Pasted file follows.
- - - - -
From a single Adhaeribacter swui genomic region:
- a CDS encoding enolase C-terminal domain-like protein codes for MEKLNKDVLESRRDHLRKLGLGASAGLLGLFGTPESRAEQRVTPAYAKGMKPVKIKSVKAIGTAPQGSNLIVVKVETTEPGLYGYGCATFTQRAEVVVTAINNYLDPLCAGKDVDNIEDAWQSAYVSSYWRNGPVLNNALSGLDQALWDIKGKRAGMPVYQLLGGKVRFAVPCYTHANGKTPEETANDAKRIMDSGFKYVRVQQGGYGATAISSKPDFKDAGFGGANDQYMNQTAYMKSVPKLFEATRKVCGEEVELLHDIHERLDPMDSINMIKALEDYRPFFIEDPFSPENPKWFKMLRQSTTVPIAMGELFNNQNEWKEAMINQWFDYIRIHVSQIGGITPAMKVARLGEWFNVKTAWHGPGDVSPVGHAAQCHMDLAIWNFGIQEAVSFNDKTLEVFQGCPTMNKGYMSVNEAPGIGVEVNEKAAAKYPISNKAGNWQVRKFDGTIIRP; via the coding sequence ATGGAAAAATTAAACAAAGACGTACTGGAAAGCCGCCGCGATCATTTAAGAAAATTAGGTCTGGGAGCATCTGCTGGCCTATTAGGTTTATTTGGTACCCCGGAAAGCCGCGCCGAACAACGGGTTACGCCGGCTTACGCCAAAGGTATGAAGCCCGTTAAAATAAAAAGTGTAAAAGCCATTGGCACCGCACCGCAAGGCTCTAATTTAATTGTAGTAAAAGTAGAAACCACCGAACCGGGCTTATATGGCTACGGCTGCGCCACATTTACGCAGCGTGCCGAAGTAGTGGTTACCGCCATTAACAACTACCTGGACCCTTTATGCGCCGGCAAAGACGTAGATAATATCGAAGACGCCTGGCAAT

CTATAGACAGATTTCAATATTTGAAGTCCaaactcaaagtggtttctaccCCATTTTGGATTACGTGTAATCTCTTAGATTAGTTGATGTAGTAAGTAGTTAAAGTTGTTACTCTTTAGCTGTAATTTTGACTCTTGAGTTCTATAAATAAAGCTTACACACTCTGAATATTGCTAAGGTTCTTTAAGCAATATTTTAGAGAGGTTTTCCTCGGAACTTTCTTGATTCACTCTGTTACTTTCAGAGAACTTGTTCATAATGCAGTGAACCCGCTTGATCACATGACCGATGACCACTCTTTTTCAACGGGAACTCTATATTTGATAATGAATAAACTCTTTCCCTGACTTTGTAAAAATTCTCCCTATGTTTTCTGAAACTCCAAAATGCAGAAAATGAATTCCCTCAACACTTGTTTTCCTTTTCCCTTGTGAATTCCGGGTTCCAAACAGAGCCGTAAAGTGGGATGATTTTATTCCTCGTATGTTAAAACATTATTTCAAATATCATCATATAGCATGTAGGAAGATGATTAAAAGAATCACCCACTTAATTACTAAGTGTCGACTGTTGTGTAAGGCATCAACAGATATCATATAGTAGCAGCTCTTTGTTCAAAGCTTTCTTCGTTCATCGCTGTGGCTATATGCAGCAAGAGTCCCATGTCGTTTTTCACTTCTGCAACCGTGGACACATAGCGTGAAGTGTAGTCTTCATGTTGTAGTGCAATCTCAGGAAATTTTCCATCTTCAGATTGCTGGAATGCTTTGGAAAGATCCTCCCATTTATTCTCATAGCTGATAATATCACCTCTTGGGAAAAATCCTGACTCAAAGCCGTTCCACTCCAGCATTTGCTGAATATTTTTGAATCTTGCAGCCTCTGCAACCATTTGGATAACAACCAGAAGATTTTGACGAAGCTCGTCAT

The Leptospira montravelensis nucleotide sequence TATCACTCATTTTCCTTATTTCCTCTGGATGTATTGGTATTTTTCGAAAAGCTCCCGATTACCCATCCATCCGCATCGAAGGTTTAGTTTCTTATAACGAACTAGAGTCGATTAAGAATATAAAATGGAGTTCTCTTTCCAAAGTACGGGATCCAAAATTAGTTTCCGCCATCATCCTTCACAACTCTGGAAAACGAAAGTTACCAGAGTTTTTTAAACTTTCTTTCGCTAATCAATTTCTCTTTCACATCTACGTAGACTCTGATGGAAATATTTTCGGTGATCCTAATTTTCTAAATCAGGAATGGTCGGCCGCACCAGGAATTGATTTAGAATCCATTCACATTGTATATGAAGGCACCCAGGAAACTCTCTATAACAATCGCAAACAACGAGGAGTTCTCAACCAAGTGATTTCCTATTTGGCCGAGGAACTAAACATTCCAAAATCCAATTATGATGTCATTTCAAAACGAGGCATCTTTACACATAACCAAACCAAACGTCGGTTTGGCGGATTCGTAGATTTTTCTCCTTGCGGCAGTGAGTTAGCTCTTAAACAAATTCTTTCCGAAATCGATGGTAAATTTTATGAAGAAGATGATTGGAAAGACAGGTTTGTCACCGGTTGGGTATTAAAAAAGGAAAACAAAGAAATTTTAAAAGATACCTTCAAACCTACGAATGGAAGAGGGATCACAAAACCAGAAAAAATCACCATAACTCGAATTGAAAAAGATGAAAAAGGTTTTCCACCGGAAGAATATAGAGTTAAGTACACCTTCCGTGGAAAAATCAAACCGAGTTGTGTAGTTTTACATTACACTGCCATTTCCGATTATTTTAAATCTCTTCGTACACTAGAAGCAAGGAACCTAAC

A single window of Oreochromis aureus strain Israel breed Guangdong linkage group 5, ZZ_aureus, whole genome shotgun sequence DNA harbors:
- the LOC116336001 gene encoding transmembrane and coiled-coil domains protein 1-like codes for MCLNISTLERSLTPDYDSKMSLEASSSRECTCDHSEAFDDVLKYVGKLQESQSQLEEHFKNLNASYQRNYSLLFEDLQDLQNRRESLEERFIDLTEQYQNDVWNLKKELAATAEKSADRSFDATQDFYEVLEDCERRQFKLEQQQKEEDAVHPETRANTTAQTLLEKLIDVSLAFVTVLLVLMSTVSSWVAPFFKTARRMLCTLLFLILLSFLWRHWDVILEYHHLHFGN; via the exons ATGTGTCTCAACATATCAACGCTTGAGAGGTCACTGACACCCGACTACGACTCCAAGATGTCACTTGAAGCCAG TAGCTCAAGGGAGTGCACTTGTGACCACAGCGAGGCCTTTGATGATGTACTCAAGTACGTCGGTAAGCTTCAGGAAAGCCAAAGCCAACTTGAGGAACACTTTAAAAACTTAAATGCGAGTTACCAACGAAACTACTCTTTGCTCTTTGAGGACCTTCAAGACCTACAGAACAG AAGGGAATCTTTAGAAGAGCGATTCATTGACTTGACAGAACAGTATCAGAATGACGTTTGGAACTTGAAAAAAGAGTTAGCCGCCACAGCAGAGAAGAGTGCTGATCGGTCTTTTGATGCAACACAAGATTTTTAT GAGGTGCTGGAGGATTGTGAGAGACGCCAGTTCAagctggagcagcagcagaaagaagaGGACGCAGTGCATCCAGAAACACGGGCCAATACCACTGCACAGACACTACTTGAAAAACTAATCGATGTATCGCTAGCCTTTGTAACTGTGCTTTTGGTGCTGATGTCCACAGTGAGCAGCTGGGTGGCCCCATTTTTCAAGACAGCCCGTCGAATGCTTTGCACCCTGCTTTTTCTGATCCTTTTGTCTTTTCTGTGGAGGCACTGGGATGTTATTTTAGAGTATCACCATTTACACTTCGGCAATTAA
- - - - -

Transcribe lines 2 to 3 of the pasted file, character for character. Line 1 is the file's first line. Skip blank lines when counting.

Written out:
- a CDS encoding enolase C-terminal domain-like protein codes for MEKLNKDVLESRRDHLRKLGLGASAGLLGLFGTPESRAEQRVTPAYAKGMKPVKIKSVKAIGTAPQGSNLIVVKVETTEPGLYGYGCATFTQRAEVVVTAINNYLDPLCAGKDVDNIEDAWQSAYVSSYWRNGPVLNNALSGLDQALWDIKGKRAGMPVYQLLGGKVRFAVPCYTHANGKTPEETANDAKRIMDSGFKYVRVQQGGYGATAISSKPDFKDAGFGGANDQYMNQTAYMKSVPKLFEATRKVCGEEVELLHDIHERLDPMDSINMIKALEDYRPFFIEDPFSPENPKWFKMLRQSTTVPIAMGELFNNQNEWKEAMINQWFDYIRIHVSQIGGITPAMKVARLGEWFNVKTAWHGPGDVSPVGHAAQCHMDLAIWNFGIQEAVSFNDKTLEVFQGCPTMNKGYMSVNEAPGIGVEVNEKAAAKYPISNKAGNWQVRKFDGTIIRP; via the coding sequence ATGGAAAAATTAAACAAAGACGTACTGGAAAGCCGCCGCGATCATTTAAGAAAATTAGGTCTGGGAGCATCTGCTGGCCTATTAGGTTTATTTGGTACCCCGGAAAGCCGCGCCGAACAACGGGTTACGCCGGCTTACGCCAAAGGTATGAAGCCCGTTAAAATAAAAAGTGTAAAAGCCATTGGCACCGCACCGCAAGGCTCTAATTTAATTGTAGTAAAAGTAGAAACCACCGAACCGGGCTTATATGGCTACGGCTGCGCCACATTTACGCAGCGTGCCGAAGTAGTGGTTACCGCCATTAACAACTACCTGGACCCTTTATGCGCCGGCAAAGACGTAGATAATATCGAAGACGCCTGGCAAT

CTATAGACAGATTTCAATATTTGAAGTCCaaactcaaagtggtttctaccCCATTTTGGATTACGTGTAATCTCTTAGATTAGTTGATGTAGTAAGTAGTTAAAGTTGTTACTCTTTAGCTGTAATTTTGACTCTTGAGTTCTATAAATAAAGCTTACACACTCTGAATATTGCTAAGGTTCTTTAAGCAATATTTTAGAGAGGTTTTCCTCGGAACTTTCTTGATTCACTCTGTTACTTTCAGAGAACTTGTTCATAATGCAGTGAACCCGCTTGATCACATGACCGATGACCACTCTTTTTCAACGGGAACTCTATATTTGATAATGAATAAACTCTTTCCCTGACTTTGTAAAAATTCTCCCTATGTTTTCTGAAACTCCAAAATGCAGAAAATGAATTCCCTCAACACTTGTTTTCCTTTTCCCTTGTGAATTCCGGGTTCCAAACAGAGCCGTAAAGTGGGATGATTTTATTCCTCGTATGTTAAAACATTATTTCAAATATCATCATATAGCATGTAGGAAGATGATTAAAAGAATCACCCACTTAATTACTAAGTGTCGACTGTTGTGTAAGGCATCAACAGATATCATATAGTAGCAGCTCTTTGTTCAAAGCTTTCTTCGTTCATCGCTGTGGCTATATGCAGCAAGAGTCCCATGTCGTTTTTCACTTCTGCAACCGTGGACACATAGCGTGAAGTGTAGTCTTCATGTTGTAGTGCAATCTCAGGAAATTTTCCATCTTCAGATTGCTGGAATGCTTTGGAAAGATCCTCCCATTTATTCTCATAGCTGATAATATCACCTCTTGGGAAAAATCCTGACTCAAAGCCGTTCCACTCCAGCATTTGCTGAATATTTTTGAATCTTGCAGCCTCTGCAACCATTTGGATAACAACCAGAAGATTTTGACGAAGCTCGTCAT